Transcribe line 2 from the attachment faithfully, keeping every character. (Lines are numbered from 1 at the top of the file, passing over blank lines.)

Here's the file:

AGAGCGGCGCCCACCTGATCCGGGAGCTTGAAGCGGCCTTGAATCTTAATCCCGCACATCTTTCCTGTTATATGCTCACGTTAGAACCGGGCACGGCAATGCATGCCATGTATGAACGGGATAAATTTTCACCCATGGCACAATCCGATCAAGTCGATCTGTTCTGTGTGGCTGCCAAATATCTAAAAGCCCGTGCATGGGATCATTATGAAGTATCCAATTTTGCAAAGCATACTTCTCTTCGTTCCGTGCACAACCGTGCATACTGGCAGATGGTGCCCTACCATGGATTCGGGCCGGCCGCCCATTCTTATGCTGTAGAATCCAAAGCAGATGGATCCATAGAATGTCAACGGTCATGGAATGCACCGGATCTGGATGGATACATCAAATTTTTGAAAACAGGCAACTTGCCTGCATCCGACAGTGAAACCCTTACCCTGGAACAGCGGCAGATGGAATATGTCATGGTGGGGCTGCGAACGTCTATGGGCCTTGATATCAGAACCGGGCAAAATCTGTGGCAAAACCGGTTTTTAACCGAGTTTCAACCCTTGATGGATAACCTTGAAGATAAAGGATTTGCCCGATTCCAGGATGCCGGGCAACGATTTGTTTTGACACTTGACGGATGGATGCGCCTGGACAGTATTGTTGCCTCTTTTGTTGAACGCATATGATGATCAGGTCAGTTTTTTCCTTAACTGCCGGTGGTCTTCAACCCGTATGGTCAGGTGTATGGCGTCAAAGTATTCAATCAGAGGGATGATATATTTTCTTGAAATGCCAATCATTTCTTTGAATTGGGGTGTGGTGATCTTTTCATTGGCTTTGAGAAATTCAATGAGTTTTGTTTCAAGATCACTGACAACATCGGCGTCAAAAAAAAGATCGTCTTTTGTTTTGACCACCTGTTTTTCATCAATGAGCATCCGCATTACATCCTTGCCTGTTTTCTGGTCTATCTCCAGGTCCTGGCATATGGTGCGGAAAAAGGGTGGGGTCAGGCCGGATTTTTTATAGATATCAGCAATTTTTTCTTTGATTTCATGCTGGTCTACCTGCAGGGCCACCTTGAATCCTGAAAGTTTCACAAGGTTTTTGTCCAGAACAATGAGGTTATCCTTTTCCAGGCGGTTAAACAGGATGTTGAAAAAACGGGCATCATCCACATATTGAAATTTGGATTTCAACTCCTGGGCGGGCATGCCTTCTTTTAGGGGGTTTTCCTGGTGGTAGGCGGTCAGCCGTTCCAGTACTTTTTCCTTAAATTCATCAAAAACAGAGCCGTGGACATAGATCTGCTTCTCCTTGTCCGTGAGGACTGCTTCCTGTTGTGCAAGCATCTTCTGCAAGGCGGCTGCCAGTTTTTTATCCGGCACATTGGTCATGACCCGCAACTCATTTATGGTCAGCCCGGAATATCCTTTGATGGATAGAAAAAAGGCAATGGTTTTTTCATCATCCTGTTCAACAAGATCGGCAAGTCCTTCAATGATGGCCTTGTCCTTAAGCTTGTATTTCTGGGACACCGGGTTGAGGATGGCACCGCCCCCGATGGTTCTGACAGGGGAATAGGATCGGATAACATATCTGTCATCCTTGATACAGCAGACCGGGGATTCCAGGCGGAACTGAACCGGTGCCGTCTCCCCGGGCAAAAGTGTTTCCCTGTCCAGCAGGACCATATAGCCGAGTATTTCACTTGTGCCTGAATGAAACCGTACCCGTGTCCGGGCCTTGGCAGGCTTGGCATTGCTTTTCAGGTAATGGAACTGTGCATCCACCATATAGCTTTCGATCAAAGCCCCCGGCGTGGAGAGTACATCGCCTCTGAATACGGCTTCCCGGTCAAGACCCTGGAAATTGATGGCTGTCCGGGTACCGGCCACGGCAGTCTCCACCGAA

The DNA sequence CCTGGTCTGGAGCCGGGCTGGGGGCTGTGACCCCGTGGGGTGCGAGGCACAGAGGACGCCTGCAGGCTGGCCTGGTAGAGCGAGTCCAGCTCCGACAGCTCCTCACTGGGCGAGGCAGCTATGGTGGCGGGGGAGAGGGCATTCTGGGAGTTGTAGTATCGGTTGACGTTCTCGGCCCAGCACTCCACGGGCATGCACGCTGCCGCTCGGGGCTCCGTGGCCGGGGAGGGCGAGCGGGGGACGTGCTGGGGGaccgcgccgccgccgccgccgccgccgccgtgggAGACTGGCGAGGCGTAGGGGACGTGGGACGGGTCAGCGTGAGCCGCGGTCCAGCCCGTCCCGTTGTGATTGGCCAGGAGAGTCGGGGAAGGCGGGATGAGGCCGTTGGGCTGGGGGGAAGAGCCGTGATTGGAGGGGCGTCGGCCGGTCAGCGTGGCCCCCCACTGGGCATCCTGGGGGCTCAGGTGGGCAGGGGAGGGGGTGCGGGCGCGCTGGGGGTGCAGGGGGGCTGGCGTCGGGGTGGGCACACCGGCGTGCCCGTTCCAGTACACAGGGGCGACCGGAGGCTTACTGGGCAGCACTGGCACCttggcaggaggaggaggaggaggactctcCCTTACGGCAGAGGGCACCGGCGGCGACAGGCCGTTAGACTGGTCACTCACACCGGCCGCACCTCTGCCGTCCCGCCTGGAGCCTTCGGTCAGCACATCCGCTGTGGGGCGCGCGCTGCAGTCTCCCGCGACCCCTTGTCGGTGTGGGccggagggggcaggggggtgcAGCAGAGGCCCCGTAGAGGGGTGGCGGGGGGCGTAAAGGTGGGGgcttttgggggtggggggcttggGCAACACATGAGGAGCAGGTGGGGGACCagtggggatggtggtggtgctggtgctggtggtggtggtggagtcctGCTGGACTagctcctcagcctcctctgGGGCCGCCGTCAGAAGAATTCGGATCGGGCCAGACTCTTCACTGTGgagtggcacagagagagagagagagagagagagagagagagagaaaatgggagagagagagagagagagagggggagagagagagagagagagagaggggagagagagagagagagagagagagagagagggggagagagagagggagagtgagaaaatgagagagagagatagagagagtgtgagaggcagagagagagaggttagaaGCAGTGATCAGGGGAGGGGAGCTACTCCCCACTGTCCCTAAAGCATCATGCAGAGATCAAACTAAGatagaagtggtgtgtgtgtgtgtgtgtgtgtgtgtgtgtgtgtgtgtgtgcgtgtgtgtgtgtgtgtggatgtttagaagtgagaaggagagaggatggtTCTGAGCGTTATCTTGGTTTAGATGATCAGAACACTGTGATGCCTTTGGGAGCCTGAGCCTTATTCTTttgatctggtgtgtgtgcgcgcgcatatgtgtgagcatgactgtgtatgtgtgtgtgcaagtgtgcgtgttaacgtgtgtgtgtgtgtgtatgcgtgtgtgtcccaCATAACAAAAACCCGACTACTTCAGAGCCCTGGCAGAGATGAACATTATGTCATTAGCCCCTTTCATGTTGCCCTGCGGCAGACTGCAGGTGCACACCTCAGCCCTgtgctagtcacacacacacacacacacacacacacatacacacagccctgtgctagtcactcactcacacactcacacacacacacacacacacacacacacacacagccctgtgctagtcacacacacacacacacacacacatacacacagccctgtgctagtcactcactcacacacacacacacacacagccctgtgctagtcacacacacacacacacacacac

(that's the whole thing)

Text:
The DNA sequence CCTGGTCTGGAGCCGGGCTGGGGGCTGTGACCCCGTGGGGTGCGAGGCACAGAGGACGCCTGCAGGCTGGCCTGGTAGAGCGAGTCCAGCTCCGACAGCTCCTCACTGGGCGAGGCAGCTATGGTGGCGGGGGAGAGGGCATTCTGGGAGTTGTAGTATCGGTTGACGTTCTCGGCCCAGCACTCCACGGGCATGCACGCTGCCGCTCGGGGCTCCGTGGCCGGGGAGGGCGAGCGGGGGACGTGCTGGGGGaccgcgccgccgccgccgccgccgccgccgtgggAGACTGGCGAGGCGTAGGGGACGTGGGACGGGTCAGCGTGAGCCGCGGTCCAGCCCGTCCCGTTGTGATTGGCCAGGAGAGTCGGGGAAGGCGGGATGAGGCCGTTGGGCTGGGGGGAAGAGCCGTGATTGGAGGGGCGTCGGCCGGTCAGCGTGGCCCCCCACTGGGCATCCTGGGGGCTCAGGTGGGCAGGGGAGGGGGTGCGGGCGCGCTGGGGGTGCAGGGGGGCTGGCGTCGGGGTGGGCACACCGGCGTGCCCGTTCCAGTACACAGGGGCGACCGGAGGCTTACTGGGCAGCACTGGCACCttggcaggaggaggaggaggaggactctcCCTTACGGCAGAGGGCACCGGCGGCGACAGGCCGTTAGACTGGTCACTCACACCGGCCGCACCTCTGCCGTCCCGCCTGGAGCCTTCGGTCAGCACATCCGCTGTGGGGCGCGCGCTGCAGTCTCCCGCGACCCCTTGTCGGTGTGGGccggagggggcaggggggtgcAGCAGAGGCCCCGTAGAGGGGTGGCGGGGGGCGTAAAGGTGGGGgcttttgggggtggggggcttggGCAACACATGAGGAGCAGGTGGGGGACCagtggggatggtggtggtgctggtgctggtggtggtggtggagtcctGCTGGACTagctcctcagcctcctctgGGGCCGCCGTCAGAAGAATTCGGATCGGGCCAGACTCTTCACTGTGgagtggcacagagagagagagagagagagagagagagagagagaaaatgggagagagagagagagagagagggggagagagagagagagagagagaggggagagagagagagagagagagagagagagagggggagagagagagggagagtgagaaaatgagagagagagatagagagagtgtgagaggcagagagagagaggttagaaGCAGTGATCAGGGGAGGGGAGCTACTCCCCACTGTCCCTAAAGCATCATGCAGAGATCAAACTAAGatagaagtggtgtgtgtgtgtgtgtgtgtgtgtgtgtgtgtgtgtgtgtgcgtgtgtgtgtgtgtgtggatgtttagaagtgagaaggagagaggatggtTCTGAGCGTTATCTTGGTTTAGATGATCAGAACACTGTGATGCCTTTGGGAGCCTGAGCCTTATTCTTttgatctggtgtgtgtgcgcgcgcatatgtgtgagcatgactgtgtatgtgtgtgtgcaagtgtgcgtgttaacgtgtgtgtgtgtgtgtatgcgtgtgtgtcccaCATAACAAAAACCCGACTACTTCAGAGCCCTGGCAGAGATGAACATTATGTCATTAGCCCCTTTCATGTTGCCCTGCGGCAGACTGCAGGTGCACACCTCAGCCCTgtgctagtcacacacacacacacacacacacacacatacacacagccctgtgctagtcactcactcacacactcacacacacacacacacacacacacacacacacagccctgtgctagtcacacacacacacacacacacacatacacacagccctgtgctagtcactcactcacacacacacacacacacagccctgtgctagtcacacacacacacacacacacac